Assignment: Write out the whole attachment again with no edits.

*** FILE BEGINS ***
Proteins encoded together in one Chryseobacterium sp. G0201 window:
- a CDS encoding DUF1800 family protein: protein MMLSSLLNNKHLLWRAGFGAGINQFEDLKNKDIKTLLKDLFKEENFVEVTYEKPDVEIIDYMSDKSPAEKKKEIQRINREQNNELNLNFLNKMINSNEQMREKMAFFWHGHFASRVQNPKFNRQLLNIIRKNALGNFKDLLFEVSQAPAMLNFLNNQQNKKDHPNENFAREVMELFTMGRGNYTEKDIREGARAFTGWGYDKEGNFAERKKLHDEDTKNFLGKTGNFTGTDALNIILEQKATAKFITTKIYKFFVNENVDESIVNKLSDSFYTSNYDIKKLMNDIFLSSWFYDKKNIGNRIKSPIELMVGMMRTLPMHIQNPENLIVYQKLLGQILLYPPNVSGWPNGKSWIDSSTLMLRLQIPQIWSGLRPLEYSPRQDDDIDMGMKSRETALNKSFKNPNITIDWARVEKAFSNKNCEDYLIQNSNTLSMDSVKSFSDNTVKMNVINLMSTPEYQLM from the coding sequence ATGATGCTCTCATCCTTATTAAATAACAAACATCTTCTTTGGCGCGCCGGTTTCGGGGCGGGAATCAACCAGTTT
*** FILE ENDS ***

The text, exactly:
Proteins encoded together in one Chryseobacterium sp. G0201 window:
- a CDS encoding DUF1800 family protein: protein MMLSSLLNNKHLLWRAGFGAGINQFEDLKNKDIKTLLKDLFKEENFVEVTYEKPDVEIIDYMSDKSPAEKKKEIQRINREQNNELNLNFLNKMINSNEQMREKMAFFWHGHFASRVQNPKFNRQLLNIIRKNALGNFKDLLFEVSQAPAMLNFLNNQQNKKDHPNENFAREVMELFTMGRGNYTEKDIREGARAFTGWGYDKEGNFAERKKLHDEDTKNFLGKTGNFTGTDALNIILEQKATAKFITTKIYKFFVNENVDESIVNKLSDSFYTSNYDIKKLMNDIFLSSWFYDKKNIGNRIKSPIELMVGMMRTLPMHIQNPENLIVYQKLLGQILLYPPNVSGWPNGKSWIDSSTLMLRLQIPQIWSGLRPLEYSPRQDDDIDMGMKSRETALNKSFKNPNITIDWARVEKAFSNKNCEDYLIQNSNTLSMDSVKSFSDNTVKMNVINLMSTPEYQLM from the coding sequence ATGATGCTCTCATCCTTATTAAATAACAAACATCTTCTTTGGCGCGCCGGTTTCGGGGCGGGAATCAACCAGTTT